On November 19, the District of Columbia filed a complaint against DoorDash (District of Columbia v. DoorDash) for violating the Consumer Protection Procedures Act (CPPA).
The complaint alleged that DoorDash enacted deceptive trade practices from around July 2017 to September 2019. DoorDash deceived customers into believing that the tip they left online was for the delivery worker (“the Dasher”). Most consumers falsely assumed that the tip they added to the delivery charge would go to the Dasher in addition to payment from DoorDash. However, the tip was used to subsidize DoorDash’s Guaranteed Amount (the agreed minimum payment) to the Dasher. Thus, customer tips were benefitting DoorDash and its bottom dollar, not the Dashers. There have been other suits in relation to this allegedly deceptive practice. Additionally, DoorDash is facing suit for its classification of Dashers as independent contractors.
The complaint stated that after the consumer placed their DoorDash food order, he or she is taken to a checkout screen to receive a subtotal and the option to tip the Dasher. After tip confirmation, the order is placed. When an order is confirmed, DoorDash presents orders to nearby Dashers, shows the route and the Guaranteed Amount for the job with a limited time to accept or decline the delivery. The guaranteed amount was set by DoorDash and would be the minimum amount they would earn if they accepted and successfully completed the job.
The complaint explained “DoorDash’s payment model for all orders was that it would pay $1 plus the remainder of the Guaranteed Amount not covered by the consumer’s tip. Take, for example, a job where DoorDash set the Guaranteed Amount at $10. If a consumer tipped $0, DoorDash would pay $10 ($1 + $9 remainder). If a consumer tipped $9, DoorDash would pay $1 ($1 + $0 remainder). Thus, no matter where the tip was between $0 and $9, the Dasher would be paid the same ($10)-the only thing the consumer’s tip changed was DoorDash’s share of the worker’s pay. Indeed, in the overwhelming majority of circumstances, the consumer’s tip had no impact on the Dasher’s actual payment.”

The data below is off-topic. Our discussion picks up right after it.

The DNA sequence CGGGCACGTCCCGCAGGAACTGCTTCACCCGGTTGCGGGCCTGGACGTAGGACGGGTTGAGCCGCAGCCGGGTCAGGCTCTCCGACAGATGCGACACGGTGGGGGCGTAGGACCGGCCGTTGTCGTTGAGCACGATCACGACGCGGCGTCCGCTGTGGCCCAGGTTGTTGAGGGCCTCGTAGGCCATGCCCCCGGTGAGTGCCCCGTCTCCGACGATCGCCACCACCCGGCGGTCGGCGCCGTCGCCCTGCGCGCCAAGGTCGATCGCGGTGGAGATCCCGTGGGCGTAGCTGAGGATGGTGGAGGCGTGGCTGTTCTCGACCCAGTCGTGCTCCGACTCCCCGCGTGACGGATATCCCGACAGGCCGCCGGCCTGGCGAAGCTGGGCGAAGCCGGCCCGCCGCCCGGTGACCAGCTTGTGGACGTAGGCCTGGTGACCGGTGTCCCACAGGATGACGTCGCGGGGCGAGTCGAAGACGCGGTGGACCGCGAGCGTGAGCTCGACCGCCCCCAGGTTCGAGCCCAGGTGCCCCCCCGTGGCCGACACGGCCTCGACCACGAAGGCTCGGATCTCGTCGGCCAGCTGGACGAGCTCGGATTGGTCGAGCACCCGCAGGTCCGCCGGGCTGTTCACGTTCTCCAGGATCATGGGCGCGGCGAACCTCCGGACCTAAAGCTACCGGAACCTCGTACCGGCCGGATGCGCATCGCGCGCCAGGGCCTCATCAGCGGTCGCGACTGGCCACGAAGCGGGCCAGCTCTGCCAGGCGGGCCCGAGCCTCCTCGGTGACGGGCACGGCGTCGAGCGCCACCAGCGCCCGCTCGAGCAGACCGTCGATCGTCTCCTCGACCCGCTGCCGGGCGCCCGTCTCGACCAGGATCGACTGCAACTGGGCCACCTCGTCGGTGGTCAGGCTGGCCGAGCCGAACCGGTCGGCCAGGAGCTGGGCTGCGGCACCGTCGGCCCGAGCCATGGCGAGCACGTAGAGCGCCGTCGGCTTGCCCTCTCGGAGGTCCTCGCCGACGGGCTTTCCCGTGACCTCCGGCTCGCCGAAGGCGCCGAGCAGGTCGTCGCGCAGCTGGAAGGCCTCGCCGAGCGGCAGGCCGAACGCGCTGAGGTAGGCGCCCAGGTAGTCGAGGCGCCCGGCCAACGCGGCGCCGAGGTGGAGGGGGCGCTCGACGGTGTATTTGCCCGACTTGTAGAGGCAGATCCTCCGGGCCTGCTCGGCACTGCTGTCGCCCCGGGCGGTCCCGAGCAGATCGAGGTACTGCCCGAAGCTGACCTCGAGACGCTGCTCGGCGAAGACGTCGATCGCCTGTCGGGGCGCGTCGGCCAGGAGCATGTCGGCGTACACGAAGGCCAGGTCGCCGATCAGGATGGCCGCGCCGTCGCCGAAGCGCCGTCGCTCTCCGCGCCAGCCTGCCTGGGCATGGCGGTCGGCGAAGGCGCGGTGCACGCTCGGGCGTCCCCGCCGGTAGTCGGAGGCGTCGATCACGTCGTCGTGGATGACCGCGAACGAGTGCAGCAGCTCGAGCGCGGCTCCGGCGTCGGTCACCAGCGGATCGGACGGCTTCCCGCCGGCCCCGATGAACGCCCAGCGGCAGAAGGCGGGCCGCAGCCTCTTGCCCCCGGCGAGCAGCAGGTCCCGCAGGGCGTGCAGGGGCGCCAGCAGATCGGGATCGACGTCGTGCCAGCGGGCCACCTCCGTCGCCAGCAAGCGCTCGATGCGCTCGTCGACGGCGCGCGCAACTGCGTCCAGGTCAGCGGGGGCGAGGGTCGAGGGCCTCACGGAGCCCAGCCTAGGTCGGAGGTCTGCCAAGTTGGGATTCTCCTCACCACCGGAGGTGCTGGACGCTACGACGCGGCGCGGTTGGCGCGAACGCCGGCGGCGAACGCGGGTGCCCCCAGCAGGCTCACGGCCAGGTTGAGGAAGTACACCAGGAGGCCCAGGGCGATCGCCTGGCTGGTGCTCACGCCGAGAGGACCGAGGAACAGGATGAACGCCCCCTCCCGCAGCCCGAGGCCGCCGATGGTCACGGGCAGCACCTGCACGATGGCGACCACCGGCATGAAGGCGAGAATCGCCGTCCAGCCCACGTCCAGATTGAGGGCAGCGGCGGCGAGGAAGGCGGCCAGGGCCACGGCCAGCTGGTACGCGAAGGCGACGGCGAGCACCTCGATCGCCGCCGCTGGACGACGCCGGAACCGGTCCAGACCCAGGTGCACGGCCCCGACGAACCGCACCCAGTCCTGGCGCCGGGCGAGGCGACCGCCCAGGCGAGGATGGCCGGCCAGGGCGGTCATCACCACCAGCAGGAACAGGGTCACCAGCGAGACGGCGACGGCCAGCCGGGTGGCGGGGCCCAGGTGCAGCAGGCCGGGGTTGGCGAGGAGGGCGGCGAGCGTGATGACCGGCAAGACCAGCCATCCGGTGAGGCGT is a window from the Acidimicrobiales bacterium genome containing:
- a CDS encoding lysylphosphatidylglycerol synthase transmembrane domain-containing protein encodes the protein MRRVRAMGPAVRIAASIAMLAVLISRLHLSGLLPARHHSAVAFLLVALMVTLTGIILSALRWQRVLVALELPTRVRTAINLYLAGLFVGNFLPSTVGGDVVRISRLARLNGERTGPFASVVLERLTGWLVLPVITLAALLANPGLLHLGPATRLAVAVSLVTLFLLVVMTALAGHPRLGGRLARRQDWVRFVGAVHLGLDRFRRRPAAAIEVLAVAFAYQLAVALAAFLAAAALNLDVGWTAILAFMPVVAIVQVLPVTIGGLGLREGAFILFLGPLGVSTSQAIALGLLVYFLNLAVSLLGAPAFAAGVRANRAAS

Further, “Consumers using Door Dash were unlikely to know about or fully understand this payment model. While DoorDash did address the payment model in a separate FAQ webpage, its statements about the model were ambiguous, confusing, and misleading. Among other things, the FAQ webpage encouraged consumers to tip, but did not disclose that a consumer’s tip would, in the vast majority of circumstances, make no difference at all to a Dasher’s pay. In addition, the FAQ webpage was entirely separate and apart from the consumer’s checkout screenflow. As a result, a consumer placing an order would likely never encounter the FAQ.” Additionally, the way the screen presented the tip in incremental dollar amounts, would lead a consumer to believe these tips are directly benefitting the Dasher. It would be unreasonable for a consumer to search this much to find out where their tip is going.
After negative media attention in August, DoorDash announced it would change its tipping policy, effective in September. DoorDash did not compensate misled consumers or underpaid Dashers.
DC Attorney General Karl Racine said “DoorDash misled consumers, who reasonably believed that their tips would go to workers, not the company’s bottom line. We are filing suit to put a stop to this deceptive practice and secure monetary relief for those harmed by DoorDash’s actions.”
The complaint alleged that DoorDash violated the CPPA. The complaint stated, “[t]he CPPA is a remedial statute that is to be broadly construed. It establishes an enforceable right to truthful information from merchants about consumer goods and services that are or would be purchased, leased, or received in the District of Columbia… DoorDash’s deceptive payment model constituted a deceptive and unfair trade practice that violated D.C. Code§ 28-3904.”
DC has sought relief from DoorDash’s deceptive trade practices from July 2017 to September 2019.